Chaosmap Digital Advertising & Marketing Agency | Los Angeles, CA


Mastering the Art of Video Editing

If you are considering video as a strategy to drive more traffic and leads to your business, you are making a smart move. You should test it for your market.

But, while the content strategy is just as important in video as with other media channels, you must make the video look good to ensuring higher user engagement.

You probably know this, but let me remind you: the edit is the most powerful tool in video making.

“There are many factors that go in to creating the perfect marketing video. Having an intelligent script, skillful camera and audio work, and seasoned producing and directing are crucial aspects to making a marketing video successful.  But perhaps the most important piece, the place where all of this comes together to form a coherent story is during the editing process. “ – Skillman Video Group

What comes out of the editing room is what the audience will see from your brand. See basic editing examples on Wistia.

video-editing-basics-wistia – the guys are having fun while sharing great editing insights

Knowing how to edit in a compelling way ensures your message will get across and the viewer will enjoy the experience.

Types of Edits

There are countless kinds of edits and cuts that are used depending on what needs to be portrayed.

Straight cuts, fast cuts and smash cuts are a few of the easiest to use.

  • Straight Cuts: These are an editor’s bread and butter. Essentially, they are used to change the angle of a shot or to move between shots. They keep the story moving forward and keep interest in the scene.
  • Fast Cuts: These change how the audience perceives the energy of the scene. You see this style of editing in montages and high-energy videos when you don’t have more than a second to see the frame before moving on to the next one.
  • Slow Cuts: These are the direct opposite of the fast cut. Where fast cuts get your heart rate going and you are taking in a lot of information, slow cuts build the tension in a scene. Think of scenes in horror movies when you know the monster is in the house and the camera stays on the main character as the monster comes up behind him or her.

When to Use Different Cuts

Editing styles have changed drastically over the last 50 years.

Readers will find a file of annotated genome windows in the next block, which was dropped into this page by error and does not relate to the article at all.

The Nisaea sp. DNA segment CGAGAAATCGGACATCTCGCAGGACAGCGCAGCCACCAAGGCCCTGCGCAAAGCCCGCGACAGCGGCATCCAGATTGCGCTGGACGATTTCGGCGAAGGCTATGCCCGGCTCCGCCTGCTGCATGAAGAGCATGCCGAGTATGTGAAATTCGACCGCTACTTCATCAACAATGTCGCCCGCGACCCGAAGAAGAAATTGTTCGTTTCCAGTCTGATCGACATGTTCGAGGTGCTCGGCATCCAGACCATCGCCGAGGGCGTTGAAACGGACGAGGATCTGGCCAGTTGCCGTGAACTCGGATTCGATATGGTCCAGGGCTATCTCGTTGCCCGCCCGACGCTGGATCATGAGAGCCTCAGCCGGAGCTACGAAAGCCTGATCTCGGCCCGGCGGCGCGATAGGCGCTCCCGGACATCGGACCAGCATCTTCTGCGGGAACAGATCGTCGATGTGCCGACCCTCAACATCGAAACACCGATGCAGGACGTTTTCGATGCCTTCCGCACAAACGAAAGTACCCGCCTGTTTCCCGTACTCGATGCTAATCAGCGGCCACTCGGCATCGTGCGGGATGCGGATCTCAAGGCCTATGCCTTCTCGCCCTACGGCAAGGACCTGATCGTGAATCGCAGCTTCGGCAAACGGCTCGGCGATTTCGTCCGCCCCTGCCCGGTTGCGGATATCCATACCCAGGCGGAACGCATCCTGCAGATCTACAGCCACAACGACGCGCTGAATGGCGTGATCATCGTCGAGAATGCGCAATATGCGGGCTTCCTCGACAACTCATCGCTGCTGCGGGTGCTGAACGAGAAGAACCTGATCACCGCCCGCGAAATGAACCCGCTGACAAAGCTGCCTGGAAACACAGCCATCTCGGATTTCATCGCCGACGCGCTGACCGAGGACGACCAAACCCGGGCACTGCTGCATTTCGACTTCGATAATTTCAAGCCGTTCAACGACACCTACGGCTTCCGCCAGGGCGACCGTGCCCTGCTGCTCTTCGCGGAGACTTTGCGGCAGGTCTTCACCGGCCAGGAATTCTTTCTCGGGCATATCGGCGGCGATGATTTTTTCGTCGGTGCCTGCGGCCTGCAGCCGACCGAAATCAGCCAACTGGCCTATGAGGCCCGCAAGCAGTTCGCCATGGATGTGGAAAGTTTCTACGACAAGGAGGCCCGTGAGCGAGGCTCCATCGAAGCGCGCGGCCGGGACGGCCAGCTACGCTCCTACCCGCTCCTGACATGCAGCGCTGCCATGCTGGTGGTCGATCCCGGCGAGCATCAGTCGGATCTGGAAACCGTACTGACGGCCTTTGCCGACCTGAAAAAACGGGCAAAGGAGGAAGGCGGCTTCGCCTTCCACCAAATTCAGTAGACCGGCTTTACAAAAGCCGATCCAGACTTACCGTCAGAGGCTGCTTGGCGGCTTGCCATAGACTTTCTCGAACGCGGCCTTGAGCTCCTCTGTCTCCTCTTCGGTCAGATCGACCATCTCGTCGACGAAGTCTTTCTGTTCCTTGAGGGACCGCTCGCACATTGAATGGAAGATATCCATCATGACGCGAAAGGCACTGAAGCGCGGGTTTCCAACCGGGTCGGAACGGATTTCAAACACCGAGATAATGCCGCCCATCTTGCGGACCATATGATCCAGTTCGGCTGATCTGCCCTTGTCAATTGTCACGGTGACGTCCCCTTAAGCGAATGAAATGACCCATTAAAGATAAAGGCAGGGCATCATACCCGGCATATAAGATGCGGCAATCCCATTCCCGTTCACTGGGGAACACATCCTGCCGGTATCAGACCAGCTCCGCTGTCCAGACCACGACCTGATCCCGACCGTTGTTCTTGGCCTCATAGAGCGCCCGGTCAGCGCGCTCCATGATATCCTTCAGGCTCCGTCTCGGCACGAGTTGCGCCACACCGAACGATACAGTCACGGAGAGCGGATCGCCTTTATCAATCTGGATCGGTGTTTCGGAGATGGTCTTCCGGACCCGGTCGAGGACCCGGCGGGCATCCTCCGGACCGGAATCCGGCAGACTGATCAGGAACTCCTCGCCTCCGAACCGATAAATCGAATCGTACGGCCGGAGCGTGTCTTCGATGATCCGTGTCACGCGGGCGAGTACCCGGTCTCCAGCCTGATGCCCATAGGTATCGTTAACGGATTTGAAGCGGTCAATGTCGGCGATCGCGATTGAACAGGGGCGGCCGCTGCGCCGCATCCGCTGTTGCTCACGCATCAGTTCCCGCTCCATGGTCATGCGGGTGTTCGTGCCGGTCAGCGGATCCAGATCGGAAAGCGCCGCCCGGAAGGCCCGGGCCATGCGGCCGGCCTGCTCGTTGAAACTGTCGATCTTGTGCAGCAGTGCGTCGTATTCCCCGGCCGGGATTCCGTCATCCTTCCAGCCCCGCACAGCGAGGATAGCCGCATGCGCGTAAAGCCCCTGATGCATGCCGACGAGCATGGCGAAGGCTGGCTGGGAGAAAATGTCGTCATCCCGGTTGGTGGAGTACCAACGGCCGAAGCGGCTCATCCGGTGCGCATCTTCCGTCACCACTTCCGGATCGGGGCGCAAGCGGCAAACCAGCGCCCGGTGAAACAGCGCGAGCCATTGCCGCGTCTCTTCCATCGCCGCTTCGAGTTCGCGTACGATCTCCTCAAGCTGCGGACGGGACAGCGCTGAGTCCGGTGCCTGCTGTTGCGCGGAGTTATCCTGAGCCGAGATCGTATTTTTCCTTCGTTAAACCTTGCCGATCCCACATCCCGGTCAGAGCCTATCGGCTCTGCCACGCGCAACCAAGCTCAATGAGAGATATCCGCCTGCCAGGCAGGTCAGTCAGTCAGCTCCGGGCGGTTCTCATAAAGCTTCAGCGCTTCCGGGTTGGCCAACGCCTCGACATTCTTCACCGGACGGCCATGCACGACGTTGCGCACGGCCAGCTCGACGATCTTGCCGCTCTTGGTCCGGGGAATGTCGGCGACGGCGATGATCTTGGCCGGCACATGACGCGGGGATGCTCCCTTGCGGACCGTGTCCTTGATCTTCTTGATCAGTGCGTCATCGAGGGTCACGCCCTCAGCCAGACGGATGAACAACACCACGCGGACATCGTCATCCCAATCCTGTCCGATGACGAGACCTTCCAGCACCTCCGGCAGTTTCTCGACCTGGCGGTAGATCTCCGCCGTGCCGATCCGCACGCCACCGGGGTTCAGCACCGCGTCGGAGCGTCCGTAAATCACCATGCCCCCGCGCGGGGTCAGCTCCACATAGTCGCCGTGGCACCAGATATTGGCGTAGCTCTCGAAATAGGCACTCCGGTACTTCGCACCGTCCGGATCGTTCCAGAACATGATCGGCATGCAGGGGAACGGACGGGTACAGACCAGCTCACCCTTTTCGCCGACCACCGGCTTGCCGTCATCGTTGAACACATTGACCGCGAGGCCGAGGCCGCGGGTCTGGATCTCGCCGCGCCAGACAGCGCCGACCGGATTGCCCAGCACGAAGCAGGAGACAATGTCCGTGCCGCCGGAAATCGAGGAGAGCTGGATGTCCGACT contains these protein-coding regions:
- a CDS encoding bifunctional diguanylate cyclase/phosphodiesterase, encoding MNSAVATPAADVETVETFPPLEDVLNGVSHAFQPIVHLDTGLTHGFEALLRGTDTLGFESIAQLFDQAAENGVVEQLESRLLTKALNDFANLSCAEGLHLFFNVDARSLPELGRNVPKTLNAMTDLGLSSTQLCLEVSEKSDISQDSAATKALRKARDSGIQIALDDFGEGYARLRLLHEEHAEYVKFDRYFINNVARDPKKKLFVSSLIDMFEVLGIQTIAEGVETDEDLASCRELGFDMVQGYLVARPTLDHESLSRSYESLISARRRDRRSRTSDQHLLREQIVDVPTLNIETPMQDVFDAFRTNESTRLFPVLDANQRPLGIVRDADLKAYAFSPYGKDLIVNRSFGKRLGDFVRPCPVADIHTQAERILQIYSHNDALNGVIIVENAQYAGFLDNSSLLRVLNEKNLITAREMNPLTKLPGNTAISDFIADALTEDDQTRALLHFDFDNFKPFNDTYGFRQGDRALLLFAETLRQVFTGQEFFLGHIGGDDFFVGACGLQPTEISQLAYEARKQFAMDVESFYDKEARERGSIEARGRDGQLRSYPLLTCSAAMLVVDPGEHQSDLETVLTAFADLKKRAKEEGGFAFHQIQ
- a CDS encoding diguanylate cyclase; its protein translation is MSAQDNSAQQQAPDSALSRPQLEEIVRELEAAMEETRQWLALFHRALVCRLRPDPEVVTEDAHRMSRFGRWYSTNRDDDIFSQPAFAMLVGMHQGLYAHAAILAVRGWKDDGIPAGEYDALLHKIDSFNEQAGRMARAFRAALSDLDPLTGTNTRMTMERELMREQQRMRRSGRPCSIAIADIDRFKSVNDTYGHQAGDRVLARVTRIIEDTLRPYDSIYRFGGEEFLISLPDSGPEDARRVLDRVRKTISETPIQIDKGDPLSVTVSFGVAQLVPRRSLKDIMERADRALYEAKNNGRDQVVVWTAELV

King Kong – Storified in a movie

Older movies tend to have fewer cuts with more emphasis placed on each cut. Today, cuts tend to happen more quickly and move the story along in a specific way. When you decide to cut influences how a scene plays out.

For instance, long takes with few cuts let tension build and enable viewers to take in all parts of the frame.

Alternatively, a lot of quick cuts lead viewers to see what the director wants them to.

The length of the final project also has to do with how many edits there are.

Short videos and ads aren’t conducive to a slow cut, and an interview would be jarring and difficult to follow if there were a lot of fast cuts.

Editing Commercials

Commercials, especially for fun products like food and drinks, use quick cuts to give off a lot of energy in a short period of time.

Videos that are only 15 seconds long also have to cram as much information as possible into that segment as possible.

Take a Captain Morgan commercial as an example.

Captain Morgan Videos – editing examples

One of the brand’s 15-second videos can have up to 20 cuts, none lasting longer than one second.

This is just enough time for the viewer to process the general message those frames are trying to convey without wasting time on explanation or detail.

Editing Interviews

A more subdued video, like an interview, still benefits from good editing.

In this case, editing is needed to keep the viewer’s attention for longer periods of time.

A single angle of two people talking is boring, so certain editing techniques were developed to keep viewer’s interest longer.

Cutting on action means that you change your angle when the subject is doing something.

For instance, if the subject is turning away from you, you would cut before the turn is complete to eliminate the awkward second when the speaker is not facing the camera.

Another good example is if a speaker gestures toward another person. You would want to cut to their reaction to make the scene look natural.

Editing out a speaker’s “umms” and “ahs” also makes for a more engaging video.

While these moments may seem minor in a normal conversation, they add extra seconds to the final product and are seconds when the audience may stop listening.

These can easily be taken out by cutting to a different angle and trimming down the audio from the first segment.

Drive More Traffic

Once you have created, edited and produced a video, make sure to publish it to your YouTube channel, and optimize it for search engines (SEO). You’ll get ranked, drive traffic and build a targeted audience for your email lists and retargeting campaigns.

Tools of the (editing) video trade:

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